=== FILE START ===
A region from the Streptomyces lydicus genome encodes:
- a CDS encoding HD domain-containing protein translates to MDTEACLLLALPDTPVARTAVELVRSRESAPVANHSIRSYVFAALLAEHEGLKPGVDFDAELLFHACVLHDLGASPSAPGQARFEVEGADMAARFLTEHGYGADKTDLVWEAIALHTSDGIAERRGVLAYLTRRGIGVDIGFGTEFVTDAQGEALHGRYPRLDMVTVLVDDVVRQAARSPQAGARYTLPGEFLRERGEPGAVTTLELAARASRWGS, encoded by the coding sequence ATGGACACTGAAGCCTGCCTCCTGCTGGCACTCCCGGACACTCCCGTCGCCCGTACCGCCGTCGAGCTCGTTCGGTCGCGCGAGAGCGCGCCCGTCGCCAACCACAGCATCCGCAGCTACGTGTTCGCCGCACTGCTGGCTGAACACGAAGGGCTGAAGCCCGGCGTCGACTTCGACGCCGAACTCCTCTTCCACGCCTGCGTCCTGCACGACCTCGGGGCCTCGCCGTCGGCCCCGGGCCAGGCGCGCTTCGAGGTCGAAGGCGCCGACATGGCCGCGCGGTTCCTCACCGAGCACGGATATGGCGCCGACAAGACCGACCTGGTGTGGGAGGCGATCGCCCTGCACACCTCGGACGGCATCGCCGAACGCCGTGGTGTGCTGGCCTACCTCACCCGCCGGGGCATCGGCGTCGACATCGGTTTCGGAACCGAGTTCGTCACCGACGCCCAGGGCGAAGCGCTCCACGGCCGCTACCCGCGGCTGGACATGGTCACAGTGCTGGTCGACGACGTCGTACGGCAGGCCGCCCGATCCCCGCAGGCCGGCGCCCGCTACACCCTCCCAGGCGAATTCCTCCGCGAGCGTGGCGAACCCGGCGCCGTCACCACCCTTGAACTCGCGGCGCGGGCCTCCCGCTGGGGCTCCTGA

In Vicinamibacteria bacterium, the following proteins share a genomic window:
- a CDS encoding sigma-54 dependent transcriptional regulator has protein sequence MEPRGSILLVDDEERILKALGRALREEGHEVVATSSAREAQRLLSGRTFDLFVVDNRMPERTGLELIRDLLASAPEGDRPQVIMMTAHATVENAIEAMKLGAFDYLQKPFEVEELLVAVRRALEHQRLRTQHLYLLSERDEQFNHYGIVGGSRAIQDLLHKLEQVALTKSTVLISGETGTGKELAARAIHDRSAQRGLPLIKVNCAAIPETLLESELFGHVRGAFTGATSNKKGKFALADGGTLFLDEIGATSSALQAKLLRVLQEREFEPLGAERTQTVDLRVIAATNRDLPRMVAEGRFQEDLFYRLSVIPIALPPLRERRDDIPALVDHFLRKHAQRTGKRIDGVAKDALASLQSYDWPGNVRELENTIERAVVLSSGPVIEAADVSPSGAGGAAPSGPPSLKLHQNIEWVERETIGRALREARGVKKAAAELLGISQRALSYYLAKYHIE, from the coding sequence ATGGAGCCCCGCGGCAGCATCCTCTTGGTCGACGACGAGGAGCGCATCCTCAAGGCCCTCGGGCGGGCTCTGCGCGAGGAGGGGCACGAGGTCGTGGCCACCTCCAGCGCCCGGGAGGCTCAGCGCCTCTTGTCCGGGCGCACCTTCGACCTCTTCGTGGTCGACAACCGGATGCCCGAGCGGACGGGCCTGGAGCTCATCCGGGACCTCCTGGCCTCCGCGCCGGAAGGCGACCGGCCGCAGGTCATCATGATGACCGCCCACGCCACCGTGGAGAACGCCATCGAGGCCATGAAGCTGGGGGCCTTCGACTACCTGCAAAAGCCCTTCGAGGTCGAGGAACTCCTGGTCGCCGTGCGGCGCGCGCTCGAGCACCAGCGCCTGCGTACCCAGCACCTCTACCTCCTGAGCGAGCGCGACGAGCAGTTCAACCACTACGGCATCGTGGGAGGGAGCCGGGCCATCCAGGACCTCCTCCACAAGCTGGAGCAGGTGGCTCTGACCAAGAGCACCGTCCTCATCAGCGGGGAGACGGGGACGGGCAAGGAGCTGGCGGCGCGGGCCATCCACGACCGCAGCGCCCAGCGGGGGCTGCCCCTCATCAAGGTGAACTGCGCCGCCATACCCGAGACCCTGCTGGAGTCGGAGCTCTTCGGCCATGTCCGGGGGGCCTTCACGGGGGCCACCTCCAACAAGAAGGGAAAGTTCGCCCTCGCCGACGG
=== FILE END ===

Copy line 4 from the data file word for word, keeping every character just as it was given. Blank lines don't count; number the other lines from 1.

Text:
- a CDS encoding sigma-54 dependent transcriptional regulator has protein sequence MEPRGSILLVDDEERILKALGRALREEGHEVVATSSAREAQRLLSGRTFDLFVVDNRMPERTGLELIRDLLASAPEGDRPQVIMMTAHATVENAIEAMKLGAFDYLQKPFEVEELLVAVRRALEHQRLRTQHLYLLSERDEQFNHYGIVGGSRAIQDLLHKLEQVALTKSTVLISGETGTGKELAARAIHDRSAQRGLPLIKVNCAAIPETLLESELFGHVRGAFTGATSNKKGKFALADGGTLFLDEIGATSSALQAKLLRVLQEREFEPLGAERTQTVDLRVIAATNRDLPRMVAEGRFQEDLFYRLSVIPIALPPLRERRDDIPALVDHFLRKHAQRTGKRIDGVAKDALASLQSYDWPGNVRELENTIERAVVLSSGPVIEAADVSPSGAGGAAPSGPPSLKLHQNIEWVERETIGRALREARGVKKAAAELLGISQRALSYYLAKYHIE, from the coding sequence ATGGAGCCCCGCGGCAGCATCCTCTTGGTCGACGACGAGGAGCGCATCCTCAAGGCCCTCGGGCGGGCTCTGCGCGAGGAGGGGCACGAGGTCGTGGCCACCTCCAGCGCCCGGGAGGCTCAGCGCCTCTTGTCCGGGCGCACCTTCGACCTCTTCGTGGTCGACAACCGGATGCCCGAGCGGACGGGCCTGGAGCTCATCCGGGACCTCCTGGCCTCCGCGCCGGAAGGCGACCGGCCGCAGGTCATCATGATGACCGCCCACGCCACCGTGGAGAACGCCATCGAGGCCATGAAGCTGGGGGCCTTCGACTACCTGCAAAAGCCCTTCGAGGTCGAGGAACTCCTGGTCGCCGTGCGGCGCGCGCTCGAGCACCAGCGCCTGCGTACCCAGCACCTCTACCTCCTGAGCGAGCGCGACGAGCAGTTCAACCACTACGGCATCGTGGGAGGGAGCCGGGCCATCCAGGACCTCCTCCACAAGCTGGAGCAGGTGGCTCTGACCAAGAGCACCGTCCTCATCAGCGGGGAGACGGGGACGGGCAAGGAGCTGGCGGCGCGGGCCATCCACGACCGCAGCGCCCAGCGGGGGCTGCCCCTCATCAAGGTGAACTGCGCCGCCATACCCGAGACCCTGCTGGAGTCGGAGCTCTTCGGCCATGTCCGGGGGGCCTTCACGGGGGCCACCTCCAACAAGAAGGGAAAGTTCGCCCTCGCCGACGG